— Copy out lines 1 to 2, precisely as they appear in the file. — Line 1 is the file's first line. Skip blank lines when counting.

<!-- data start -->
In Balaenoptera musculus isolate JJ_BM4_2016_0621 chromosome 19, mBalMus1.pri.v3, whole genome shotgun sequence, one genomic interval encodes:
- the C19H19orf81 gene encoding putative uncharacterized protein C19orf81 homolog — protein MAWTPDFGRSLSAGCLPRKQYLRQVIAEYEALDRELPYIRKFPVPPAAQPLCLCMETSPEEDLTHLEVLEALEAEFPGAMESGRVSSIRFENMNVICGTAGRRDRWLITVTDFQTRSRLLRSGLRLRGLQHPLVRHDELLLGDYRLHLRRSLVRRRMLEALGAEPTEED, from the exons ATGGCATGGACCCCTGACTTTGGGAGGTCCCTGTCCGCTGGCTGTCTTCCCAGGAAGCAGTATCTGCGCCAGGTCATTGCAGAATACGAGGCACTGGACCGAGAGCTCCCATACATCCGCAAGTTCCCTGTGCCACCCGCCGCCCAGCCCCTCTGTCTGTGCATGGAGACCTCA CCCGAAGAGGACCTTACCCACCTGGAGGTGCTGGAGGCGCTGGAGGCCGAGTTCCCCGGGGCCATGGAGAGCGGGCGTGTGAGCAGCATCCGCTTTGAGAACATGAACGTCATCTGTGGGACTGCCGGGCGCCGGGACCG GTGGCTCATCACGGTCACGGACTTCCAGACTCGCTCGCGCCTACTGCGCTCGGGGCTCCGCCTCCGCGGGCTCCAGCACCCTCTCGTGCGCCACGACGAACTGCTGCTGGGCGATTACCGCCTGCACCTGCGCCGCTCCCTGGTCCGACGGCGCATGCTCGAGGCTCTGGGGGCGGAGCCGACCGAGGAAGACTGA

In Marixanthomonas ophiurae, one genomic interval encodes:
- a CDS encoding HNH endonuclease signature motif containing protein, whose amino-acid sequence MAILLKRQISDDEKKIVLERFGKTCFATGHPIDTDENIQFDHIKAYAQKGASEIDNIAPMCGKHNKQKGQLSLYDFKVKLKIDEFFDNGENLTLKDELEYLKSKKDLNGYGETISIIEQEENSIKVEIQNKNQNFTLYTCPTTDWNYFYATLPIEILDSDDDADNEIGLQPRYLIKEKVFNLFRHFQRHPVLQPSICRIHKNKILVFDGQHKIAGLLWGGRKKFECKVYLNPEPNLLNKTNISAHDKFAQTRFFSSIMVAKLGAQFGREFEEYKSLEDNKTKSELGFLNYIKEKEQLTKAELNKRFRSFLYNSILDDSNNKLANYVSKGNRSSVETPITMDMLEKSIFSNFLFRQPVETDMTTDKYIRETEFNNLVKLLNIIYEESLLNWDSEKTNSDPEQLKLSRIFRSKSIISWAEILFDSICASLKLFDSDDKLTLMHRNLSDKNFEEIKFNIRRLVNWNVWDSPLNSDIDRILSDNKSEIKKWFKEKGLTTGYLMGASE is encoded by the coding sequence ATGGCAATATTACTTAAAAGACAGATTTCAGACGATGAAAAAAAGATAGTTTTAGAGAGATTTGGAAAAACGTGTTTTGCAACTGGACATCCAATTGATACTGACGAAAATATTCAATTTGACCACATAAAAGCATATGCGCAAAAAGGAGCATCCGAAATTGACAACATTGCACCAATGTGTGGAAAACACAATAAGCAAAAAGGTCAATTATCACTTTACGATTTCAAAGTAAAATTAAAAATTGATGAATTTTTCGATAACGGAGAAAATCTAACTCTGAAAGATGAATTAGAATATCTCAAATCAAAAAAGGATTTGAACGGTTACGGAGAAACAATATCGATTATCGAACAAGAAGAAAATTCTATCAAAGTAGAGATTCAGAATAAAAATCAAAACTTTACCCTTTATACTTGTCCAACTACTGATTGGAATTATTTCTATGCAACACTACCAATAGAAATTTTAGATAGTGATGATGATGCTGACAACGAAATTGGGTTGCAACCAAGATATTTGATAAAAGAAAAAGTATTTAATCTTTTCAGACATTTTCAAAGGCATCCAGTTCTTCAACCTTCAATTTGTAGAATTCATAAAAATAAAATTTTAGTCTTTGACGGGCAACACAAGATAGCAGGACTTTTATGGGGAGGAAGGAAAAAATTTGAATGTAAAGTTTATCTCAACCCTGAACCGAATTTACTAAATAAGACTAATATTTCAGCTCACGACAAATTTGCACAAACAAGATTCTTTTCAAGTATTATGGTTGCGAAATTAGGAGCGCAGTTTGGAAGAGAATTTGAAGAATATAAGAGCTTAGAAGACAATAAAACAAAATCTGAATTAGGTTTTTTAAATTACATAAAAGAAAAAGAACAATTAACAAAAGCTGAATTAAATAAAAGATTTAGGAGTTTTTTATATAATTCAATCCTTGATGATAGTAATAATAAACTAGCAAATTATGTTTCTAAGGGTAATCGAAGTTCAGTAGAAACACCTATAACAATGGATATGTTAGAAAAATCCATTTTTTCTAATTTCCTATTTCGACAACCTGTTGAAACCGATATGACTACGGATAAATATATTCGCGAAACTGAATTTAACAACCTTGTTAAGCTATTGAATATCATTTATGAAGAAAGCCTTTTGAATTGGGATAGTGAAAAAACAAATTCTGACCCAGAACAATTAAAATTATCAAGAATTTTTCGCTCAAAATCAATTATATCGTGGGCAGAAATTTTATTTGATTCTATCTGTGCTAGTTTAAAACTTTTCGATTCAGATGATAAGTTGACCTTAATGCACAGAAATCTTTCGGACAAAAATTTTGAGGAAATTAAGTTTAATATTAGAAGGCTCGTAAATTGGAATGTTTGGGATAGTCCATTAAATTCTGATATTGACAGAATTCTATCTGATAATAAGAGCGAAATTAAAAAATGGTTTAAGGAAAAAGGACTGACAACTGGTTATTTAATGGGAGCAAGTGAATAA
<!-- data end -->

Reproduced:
In Balaenoptera musculus isolate JJ_BM4_2016_0621 chromosome 19, mBalMus1.pri.v3, whole genome shotgun sequence, one genomic interval encodes:
- the C19H19orf81 gene encoding putative uncharacterized protein C19orf81 homolog — protein MAWTPDFGRSLSAGCLPRKQYLRQVIAEYEALDRELPYIRKFPVPPAAQPLCLCMETSPEEDLTHLEVLEALEAEFPGAMESGRVSSIRFENMNVICGTAGRRDRWLITVTDFQTRSRLLRSGLRLRGLQHPLVRHDELLLGDYRLHLRRSLVRRRMLEALGAEPTEED, from the exons ATGGCATGGACCCCTGACTTTGGGAGGTCCCTGTCCGCTGGCTGTCTTCCCAGGAAGCAGTATCTGCGCCAGGTCATTGCAGAATACGAGGCACTGGACCGAGAGCTCCCATACATCCGCAAGTTCCCTGTGCCACCCGCCGCCCAGCCCCTCTGTCTGTGCATGGAGACCTCA CCCGAAGAGGACCTTACCCACCTGGAGGTGCTGGAGGCGCTGGAGGCCGAGTTCCCCGGGGCCATGGAGAGCGGGCGTGTGAGCAGCATCCGCTTTGAGAACATGAACGTCATCTGTGGGACTGCCGGGCGCCGGGACCG GTGGCTCATCACGGTCACGGACTTCCAGACTCGCTCGCGCCTACTGCGCTCGGGGCTCCGCCTCCGCGGGCTCCAGCACCCTCTCGTGCGCCACGACGAACTGCTGCTGGGCGATTACCGCCTGCACCTGCGCCGCTCCCTGGTCCGACGGCGCATGCTCGAGGCTCTGGGGGCGGAGCCGACCGAGGAAGACTGA